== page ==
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Monday, July 2, 2012


White ginger is not a true ginger, although it is in the same family, Zingiberaceae, as the ginger we use for cooking. As it is in this family it is also related to cardamoms, fingerroot or Chinese ginger, turmeric and white turmeric or zedoary, and galangal (Alpinia galanga), among others. This is native to the Himalayan region, but they are now spread throughout the Pacific islands and other tropical and sub-tropical parts of the world.
  The flower and young buds are edible and can be used as a flavouring but their potent smell in the evening shows that their value is in the essential oil obtained from these blooms. The flowers are woven into leis in Hawaii and used in garlands elsewhere in the world too. They are the national flowers of Cuba, although they are not indigenous to the island. They were introduced, but have taken hold in some areas of the island and grow wild now. They were introduced during the Spanish colonial times. There they are called “Mariposa blanca” or white butterfly flower, which describes the blooms admirably well.                       

  The essential oil of the flowers is used for high quality perfumes and in soaps and other toiletries. The root contains a volatile oil which is used in medicine. The root is not used in cooking, but has been eaten in times of famine.
  The seeds of this plant are aromatic and used to get rid of flatulence and to help the stomach’s actions. The root is used to get rid of worms, as a stimulant and tonic and for the pains of rheumatism. The ground rhizome is used for fevers.
  The plants stems contain cellulose and so are useful in the paper-making process. In fact all parts of this plant have their uses for us.
  It was first taken to Brazil by African slaves who used the leaves to sleep on. Now it is considered an invasive weed in that country. It is also invasive in Hawaii and a noxious weed in South Africa and Queensland, Australia. In some countries it is a threat to banana and cocoa plantations.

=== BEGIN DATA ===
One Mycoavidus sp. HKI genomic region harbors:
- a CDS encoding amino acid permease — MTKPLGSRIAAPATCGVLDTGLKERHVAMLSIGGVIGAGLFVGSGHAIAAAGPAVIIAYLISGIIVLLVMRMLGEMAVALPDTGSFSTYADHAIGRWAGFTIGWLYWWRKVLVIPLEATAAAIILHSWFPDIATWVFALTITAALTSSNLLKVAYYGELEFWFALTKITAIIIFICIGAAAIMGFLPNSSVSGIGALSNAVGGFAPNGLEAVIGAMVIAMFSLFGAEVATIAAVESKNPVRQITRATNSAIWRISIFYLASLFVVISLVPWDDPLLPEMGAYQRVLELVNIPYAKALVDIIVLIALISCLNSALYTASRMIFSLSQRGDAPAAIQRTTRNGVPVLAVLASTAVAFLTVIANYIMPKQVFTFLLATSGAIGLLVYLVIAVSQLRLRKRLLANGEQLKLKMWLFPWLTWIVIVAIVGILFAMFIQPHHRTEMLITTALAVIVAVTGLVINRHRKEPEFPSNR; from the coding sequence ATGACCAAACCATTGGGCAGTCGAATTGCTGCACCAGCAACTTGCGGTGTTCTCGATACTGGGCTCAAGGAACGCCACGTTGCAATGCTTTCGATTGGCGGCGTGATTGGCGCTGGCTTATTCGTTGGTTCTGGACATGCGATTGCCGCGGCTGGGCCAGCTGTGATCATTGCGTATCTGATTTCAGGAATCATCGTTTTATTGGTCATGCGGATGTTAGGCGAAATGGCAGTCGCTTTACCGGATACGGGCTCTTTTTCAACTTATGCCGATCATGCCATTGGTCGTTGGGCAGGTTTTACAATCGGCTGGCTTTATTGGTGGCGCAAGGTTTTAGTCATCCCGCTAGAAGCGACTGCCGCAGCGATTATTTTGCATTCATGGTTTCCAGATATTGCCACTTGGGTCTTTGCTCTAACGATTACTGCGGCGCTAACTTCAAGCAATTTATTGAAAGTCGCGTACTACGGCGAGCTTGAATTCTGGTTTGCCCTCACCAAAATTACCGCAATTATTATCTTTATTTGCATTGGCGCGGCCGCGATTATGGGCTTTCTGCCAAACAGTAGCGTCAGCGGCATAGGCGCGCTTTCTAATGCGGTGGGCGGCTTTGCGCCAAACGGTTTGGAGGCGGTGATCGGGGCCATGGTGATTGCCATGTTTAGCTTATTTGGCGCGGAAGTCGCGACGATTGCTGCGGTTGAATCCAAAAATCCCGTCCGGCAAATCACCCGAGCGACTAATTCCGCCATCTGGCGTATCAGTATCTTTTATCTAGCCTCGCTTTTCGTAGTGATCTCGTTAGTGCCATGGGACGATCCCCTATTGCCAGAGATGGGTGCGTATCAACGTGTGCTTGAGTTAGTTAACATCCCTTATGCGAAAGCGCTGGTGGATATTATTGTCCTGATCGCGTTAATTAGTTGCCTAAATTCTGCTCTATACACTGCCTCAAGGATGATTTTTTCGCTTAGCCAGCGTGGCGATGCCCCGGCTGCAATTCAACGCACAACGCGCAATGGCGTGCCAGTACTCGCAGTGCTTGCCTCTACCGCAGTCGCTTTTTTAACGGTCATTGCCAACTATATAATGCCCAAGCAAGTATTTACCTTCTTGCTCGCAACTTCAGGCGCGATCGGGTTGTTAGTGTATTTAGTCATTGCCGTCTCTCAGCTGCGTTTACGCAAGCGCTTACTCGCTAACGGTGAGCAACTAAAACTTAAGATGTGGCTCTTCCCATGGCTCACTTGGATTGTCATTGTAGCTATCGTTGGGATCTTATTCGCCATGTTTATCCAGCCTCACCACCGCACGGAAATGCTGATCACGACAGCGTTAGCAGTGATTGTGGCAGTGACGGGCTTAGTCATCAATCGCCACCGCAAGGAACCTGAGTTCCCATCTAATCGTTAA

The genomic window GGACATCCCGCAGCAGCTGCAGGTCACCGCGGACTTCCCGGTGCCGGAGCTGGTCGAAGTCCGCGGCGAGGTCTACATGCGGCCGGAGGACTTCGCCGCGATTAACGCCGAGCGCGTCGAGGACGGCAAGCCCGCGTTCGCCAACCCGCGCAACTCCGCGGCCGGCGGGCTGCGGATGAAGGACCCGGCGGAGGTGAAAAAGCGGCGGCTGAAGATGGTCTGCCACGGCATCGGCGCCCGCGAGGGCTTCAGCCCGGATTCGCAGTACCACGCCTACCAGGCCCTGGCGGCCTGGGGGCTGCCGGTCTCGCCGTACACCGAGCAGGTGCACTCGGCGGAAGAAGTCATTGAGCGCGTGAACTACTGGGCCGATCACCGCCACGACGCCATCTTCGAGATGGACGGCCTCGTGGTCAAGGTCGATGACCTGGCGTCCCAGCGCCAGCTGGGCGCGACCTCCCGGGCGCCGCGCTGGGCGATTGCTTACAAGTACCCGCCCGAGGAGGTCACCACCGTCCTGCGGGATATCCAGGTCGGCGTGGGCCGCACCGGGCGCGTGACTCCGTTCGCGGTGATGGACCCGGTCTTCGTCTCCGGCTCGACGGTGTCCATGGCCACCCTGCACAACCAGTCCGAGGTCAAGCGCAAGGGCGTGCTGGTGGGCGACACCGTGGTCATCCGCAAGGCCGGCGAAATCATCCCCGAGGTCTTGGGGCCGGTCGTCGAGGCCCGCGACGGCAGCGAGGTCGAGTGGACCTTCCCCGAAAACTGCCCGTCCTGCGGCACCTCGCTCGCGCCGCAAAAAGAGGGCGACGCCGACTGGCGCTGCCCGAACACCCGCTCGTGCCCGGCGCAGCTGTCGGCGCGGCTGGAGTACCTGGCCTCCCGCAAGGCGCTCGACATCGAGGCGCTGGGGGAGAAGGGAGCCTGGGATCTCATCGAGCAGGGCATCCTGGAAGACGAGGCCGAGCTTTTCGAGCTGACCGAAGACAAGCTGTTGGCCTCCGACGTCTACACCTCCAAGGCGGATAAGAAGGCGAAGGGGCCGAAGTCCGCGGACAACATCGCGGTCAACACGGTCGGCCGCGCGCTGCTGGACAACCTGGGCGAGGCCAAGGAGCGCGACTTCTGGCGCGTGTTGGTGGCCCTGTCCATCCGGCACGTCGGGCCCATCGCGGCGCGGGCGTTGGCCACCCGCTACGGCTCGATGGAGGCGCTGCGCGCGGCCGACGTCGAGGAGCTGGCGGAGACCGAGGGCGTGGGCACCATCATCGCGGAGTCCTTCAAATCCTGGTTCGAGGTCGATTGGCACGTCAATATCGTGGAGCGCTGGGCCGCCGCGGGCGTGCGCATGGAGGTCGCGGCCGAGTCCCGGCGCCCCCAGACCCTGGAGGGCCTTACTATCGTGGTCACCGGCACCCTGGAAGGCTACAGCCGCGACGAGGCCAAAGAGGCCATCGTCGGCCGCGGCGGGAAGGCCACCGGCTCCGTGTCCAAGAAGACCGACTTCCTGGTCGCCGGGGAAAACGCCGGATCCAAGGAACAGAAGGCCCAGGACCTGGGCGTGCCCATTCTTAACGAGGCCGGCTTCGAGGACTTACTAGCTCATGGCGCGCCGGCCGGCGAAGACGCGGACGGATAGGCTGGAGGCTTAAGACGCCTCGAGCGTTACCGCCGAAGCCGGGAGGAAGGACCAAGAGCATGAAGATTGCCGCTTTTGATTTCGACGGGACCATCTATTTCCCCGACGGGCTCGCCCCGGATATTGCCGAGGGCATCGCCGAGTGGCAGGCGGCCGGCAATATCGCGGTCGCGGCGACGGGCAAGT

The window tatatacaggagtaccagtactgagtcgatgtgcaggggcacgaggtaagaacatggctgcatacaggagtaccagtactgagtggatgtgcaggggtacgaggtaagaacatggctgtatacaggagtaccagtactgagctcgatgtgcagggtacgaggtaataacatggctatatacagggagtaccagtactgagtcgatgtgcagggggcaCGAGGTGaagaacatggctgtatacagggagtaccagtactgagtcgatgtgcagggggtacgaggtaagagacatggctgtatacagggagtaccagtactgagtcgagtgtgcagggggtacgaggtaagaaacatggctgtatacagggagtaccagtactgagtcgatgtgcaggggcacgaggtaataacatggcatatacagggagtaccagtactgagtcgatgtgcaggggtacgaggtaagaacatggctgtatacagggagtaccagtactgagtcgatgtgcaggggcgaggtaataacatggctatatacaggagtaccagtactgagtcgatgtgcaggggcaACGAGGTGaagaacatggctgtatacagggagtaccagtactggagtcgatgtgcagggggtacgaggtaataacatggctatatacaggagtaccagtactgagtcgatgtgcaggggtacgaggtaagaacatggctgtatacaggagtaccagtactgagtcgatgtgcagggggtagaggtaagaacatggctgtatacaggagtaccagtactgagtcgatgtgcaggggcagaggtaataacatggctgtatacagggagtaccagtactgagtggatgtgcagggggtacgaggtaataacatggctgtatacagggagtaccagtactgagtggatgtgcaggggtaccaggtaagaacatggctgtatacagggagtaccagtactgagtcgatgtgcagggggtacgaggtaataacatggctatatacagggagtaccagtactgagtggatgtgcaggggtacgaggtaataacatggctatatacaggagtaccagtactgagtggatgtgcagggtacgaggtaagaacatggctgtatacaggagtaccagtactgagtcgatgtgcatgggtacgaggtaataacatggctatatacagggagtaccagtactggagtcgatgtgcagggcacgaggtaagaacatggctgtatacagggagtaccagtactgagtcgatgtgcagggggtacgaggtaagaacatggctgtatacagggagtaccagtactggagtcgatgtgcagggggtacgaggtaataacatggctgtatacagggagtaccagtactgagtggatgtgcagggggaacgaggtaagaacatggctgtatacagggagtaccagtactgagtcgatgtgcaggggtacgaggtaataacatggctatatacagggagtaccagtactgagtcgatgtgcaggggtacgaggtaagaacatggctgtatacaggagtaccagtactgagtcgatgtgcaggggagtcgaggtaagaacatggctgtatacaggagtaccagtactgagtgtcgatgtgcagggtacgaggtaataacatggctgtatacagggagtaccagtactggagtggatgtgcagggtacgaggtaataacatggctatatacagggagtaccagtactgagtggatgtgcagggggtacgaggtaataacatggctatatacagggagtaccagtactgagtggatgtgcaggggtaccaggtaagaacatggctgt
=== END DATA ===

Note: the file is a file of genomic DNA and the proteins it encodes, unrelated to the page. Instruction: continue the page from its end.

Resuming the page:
It is used in the Ayurvedic medicine system of the Indian subcontinent as a stimulant, tonic and to help treat rheumatism. A decoction of the rhizome is used as a gargle for sore throats and tonsillitis, and chewed for the same purposes. The roots and leaves are also used for nasal polyps, and fevers.

  The stem can be chewed, and the resulting mash is plastered onto cuts and swellings. In Chinese medicine the plant is used for headaches, inflammation and rheumatism. A boiled poultice of the leaves is placed on sore or stiff joints too in some countries.
   In a part of India the rhizome is used to treat diabetes and research is being carried out to see if this traditional use can be supported by scientific evidence: The Journal of Ethnopharmacology 1995 Vol. 47 (5) pp149-58, “Medical ethnobotany of Siddis of Uttara Kannada district, Karnataka, India”; Bhandary M. J. et al.
  One study has discovered that the essential oil from the fresh and dried rhizomes has antifungal and antimicrobial activities, with  that of fresh oil being superior in its actions. “Antimicrobial activity and chemical composition of essential oil from Hedychium coronarium” by Beena Joy et al. in  Phytotherapy Research, Vol. 21 (5), pp. 439 – 443.                                                         
  It also exhibits analgesic and anti-inflammatory properties and actions; “Anti-inflammatory and analgesic effects of Hedychium coronarium Koen. Antioxidant and Antimicrobial Activity of Zingiberaceae Plants in Taiwan” in Plant Foods for Human Nutrition.

 Other research studies have found that the plants have antibacterial and cytotoxic activities, “Antibacterial and Cytotoxic Activities of Hedychium coronarium J. Koenig “ by M Abdul Aziz et al. Research Journal of Agriculture and Biological Sciences, 5(6): 969-972, 2009. The cytotoxic actions were also borne out in “Two new cytotoxic labdane diterpenes from the rhizomes of Hedychium coronarium.” In Bioorganic and Medicinal Chemistry Letters, ISSN: 1464-3405, pp. 7544-8.
  It also has potent antioxidant properties, “Antioxidant and tyrosinase inhibition properties of leaves and rhizomes of ginger species” E W C Chan et al. in Food Chemistry Vol.109 (2008) 477–483. Its leaves possess, according to this study, the highest phenolic content and ascorbic acid (vitamin C) in comparison with the leaves of 26 other species of ginger.
  The essential oil from the flowers  has also been found to have anti-inflammatory actions; ”Anti-inflammation activity and chemical composition of flower essential oil from Hedychium coronarium”  by Y Lu, C X Zhong et al in African Journal of Biotechnology Vol. 8 (20), pp. 5373-5377, 19 October, 2009.
  Clearly more research need to be done if we are to get the maximum health benefits from what is in some countries an invasive or noxious weed.


  1. I have white flower ginger plants. I am curious as to whether the ''potatoe'' part can be used in cooking.

  2. Today I bring fresh flowers of white ginger ,mixed with green tea and now drinking delicious and healthy beverage. I really enjoy it !!!


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